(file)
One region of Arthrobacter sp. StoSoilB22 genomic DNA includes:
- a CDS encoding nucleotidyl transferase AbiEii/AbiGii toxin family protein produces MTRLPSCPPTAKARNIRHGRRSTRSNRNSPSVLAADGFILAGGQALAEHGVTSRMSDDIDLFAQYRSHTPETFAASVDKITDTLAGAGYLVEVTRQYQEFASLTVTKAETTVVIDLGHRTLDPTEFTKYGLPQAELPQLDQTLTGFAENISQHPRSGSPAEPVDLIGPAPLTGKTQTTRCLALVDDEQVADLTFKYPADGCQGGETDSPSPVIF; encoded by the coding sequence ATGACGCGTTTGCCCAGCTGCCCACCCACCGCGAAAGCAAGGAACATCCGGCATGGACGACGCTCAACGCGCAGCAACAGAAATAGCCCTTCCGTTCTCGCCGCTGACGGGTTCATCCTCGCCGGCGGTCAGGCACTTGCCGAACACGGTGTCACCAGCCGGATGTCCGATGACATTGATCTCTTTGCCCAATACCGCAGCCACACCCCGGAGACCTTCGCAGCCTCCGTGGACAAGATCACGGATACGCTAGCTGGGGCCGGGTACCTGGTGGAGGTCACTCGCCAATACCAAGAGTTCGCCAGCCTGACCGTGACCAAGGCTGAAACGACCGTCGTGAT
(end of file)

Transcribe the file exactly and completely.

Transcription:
One region of Arthrobacter sp. StoSoilB22 genomic DNA includes:
- a CDS encoding nucleotidyl transferase AbiEii/AbiGii toxin family protein produces MTRLPSCPPTAKARNIRHGRRSTRSNRNSPSVLAADGFILAGGQALAEHGVTSRMSDDIDLFAQYRSHTPETFAASVDKITDTLAGAGYLVEVTRQYQEFASLTVTKAETTVVIDLGHRTLDPTEFTKYGLPQAELPQLDQTLTGFAENISQHPRSGSPAEPVDLIGPAPLTGKTQTTRCLALVDDEQVADLTFKYPADGCQGGETDSPSPVIF; encoded by the coding sequence ATGACGCGTTTGCCCAGCTGCCCACCCACCGCGAAAGCAAGGAACATCCGGCATGGACGACGCTCAACGCGCAGCAACAGAAATAGCCCTTCCGTTCTCGCCGCTGACGGGTTCATCCTCGCCGGCGGTCAGGCACTTGCCGAACACGGTGTCACCAGCCGGATGTCCGATGACATTGATCTCTTTGCCCAATACCGCAGCCACACCCCGGAGACCTTCGCAGCCTCCGTGGACAAGATCACGGATACGCTAGCTGGGGCCGGGTACCTGGTGGAGGTCACTCGCCAATACCAAGAGTTCGCCAGCCTGACCGTGACCAAGGCTGAAACGACCGTCGTGAT